Repeat this action two or three times so that all the dough gets evenly developed. This is considered one turn.
During the first 2 hours of fermentation, give the dough one turn every half hour or so. During the last hour or so, turn the dough more gently to avoid pressing gas out of the dough. If the dough seems to be developing slowly, you can extend the bulk fermentation time.
- Shaping the Loaves:
To view the step-by-step shaping process with photos, go to the Tartine Country Bread post.
Transfer the dough to an unfloured work surface. Lightly flour the surface of the dough. Cut the dough into two equal pieces. Flip it so that the floured side rests on the counter. Do this with the other piece of dough.
Fold each piece onto itself so that the flour on the surface of the dough is sealed on the outside of the loaf. The outer surface will become the crust, so you can use a little more flour if necessary.
Work each piece of dough into a round shape. Let both rounds of dough rest on the work surface for 20 to 30 minutes covered with a kitchen towel to prevent the dough from drying on top. I floured the loaves lightly before placing the towel over them.
To form the final shapes, lightly flour the top surface of the dough rounds. Lift both rounds off the work surface, being careful to maintain the round shape. Flip the round so that the floured side is now resting on the work surface. What was the underside is now facing up.
Perform a series of folds to build tension so that the loaf will holds it form and rise when baked. First, you fold the third of the dough closest to you up and over the middle third of the round. Stretch out the dough to your right and fold the right third over the center.
Stretch the dough to your left and fold this third over the previous fold. Now, stretch out the third of dough farthest from you and fold it toward you, over the previous folds, and press it in place with your fingers.
I folded both rounds as indicated above, then I pinched the seams together on top and placed the dough seam-side up in banneton baskets that had been floured with a 50/50 mixture of rice flour and wheat flour.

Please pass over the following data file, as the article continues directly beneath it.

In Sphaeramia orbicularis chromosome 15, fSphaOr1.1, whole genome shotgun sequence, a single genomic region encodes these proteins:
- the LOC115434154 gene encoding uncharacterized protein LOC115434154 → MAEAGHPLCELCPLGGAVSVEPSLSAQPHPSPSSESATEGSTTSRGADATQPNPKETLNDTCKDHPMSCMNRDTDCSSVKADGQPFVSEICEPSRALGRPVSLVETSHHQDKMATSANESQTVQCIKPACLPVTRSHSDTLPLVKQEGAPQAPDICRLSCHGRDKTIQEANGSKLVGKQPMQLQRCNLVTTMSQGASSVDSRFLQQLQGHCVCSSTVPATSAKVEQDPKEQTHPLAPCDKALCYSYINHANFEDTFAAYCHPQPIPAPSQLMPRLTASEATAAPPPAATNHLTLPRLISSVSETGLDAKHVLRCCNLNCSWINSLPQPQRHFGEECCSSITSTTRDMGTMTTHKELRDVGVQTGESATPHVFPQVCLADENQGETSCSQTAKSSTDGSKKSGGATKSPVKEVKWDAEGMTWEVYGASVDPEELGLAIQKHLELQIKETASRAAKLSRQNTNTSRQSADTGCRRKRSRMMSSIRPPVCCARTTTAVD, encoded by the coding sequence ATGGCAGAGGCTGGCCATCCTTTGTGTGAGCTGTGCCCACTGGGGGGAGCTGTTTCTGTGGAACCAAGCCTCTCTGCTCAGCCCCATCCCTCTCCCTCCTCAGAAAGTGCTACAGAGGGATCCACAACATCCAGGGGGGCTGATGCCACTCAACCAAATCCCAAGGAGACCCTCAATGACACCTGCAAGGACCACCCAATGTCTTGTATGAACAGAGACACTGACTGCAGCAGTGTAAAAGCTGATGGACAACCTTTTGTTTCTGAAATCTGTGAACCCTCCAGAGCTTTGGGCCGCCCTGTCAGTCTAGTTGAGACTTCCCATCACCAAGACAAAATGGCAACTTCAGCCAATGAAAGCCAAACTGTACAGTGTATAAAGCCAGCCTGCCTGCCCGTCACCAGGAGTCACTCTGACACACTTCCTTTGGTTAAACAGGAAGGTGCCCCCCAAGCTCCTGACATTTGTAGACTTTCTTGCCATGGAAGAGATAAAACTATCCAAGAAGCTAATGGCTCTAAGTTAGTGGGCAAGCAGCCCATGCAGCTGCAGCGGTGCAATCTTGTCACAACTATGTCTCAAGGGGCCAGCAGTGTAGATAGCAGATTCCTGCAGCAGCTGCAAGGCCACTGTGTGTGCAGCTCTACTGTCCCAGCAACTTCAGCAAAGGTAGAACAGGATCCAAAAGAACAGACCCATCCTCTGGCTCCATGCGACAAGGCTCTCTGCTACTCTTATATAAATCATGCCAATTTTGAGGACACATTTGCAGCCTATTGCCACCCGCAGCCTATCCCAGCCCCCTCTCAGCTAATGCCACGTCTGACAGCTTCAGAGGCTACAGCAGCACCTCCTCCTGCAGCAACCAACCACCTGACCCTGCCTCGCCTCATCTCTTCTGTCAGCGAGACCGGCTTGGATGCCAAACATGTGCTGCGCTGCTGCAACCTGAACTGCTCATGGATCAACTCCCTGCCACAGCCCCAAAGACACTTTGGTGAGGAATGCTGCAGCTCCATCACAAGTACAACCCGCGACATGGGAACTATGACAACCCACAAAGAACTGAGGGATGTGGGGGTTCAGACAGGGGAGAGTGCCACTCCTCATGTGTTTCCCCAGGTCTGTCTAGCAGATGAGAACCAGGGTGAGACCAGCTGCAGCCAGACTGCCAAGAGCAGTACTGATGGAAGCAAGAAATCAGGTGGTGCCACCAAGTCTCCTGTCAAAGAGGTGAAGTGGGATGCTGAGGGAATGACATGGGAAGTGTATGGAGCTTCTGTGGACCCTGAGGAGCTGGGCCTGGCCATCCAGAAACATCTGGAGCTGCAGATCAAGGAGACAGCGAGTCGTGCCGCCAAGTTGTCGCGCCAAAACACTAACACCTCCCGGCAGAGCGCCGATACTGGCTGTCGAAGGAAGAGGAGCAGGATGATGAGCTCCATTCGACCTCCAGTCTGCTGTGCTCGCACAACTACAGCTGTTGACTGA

At this point, you can let the dough rise at warm room temperature for 3 to 4 more hours or retard the dough overnight.
- Baking the Loaves:
20 minutes or so before you plan to bake the loaves, place a Dutch oven combo cooker (lid and pot) in the oven and preheat the oven to 500 degrees F.
Dust the surface of one of the loaves in the basket with rice flour. When the oven reaches 500 degrees, carefully pull the shallow pan out of the oven and place it on top of the stove. Leave the other pan in the oven. Carefully inverting the basket, turn the dough into the hot pan.
Score the loaf using a simple square pattern with four cuts. To make pronounced “ears,” make shallow cuts at a very low angle (almost horizontal) to the dough. I’m still working on perfecting this process, but I was pretty pleased with the scoring on this loaf.
Be careful not to burn yourself during this part. This is why you use the shallow pan on the bottom instead of the deep pot. It makes it easier to score the loaf without burning yourself.
Return the shallow pan with the loaf to the oven and cover it with the deep pot. This is sort of tricky. The deep pot can be pretty heavy so be careful.
Immediately reduce the oven to 450 degrees F and bake the loaf for 20 minutes. Then carefully remove the top pan.
Let the loaf continue to bake (without the top) for about 15 to 20 more minutes, until the crust is a deep color. Remove the pan from the oven and transfer the loaf to a rack to cool.
- Enjoying the Loaves: Let the loaf cool completely before slicing and serving.
Thank you for joining me for World Bread Day. Come let us break bread together.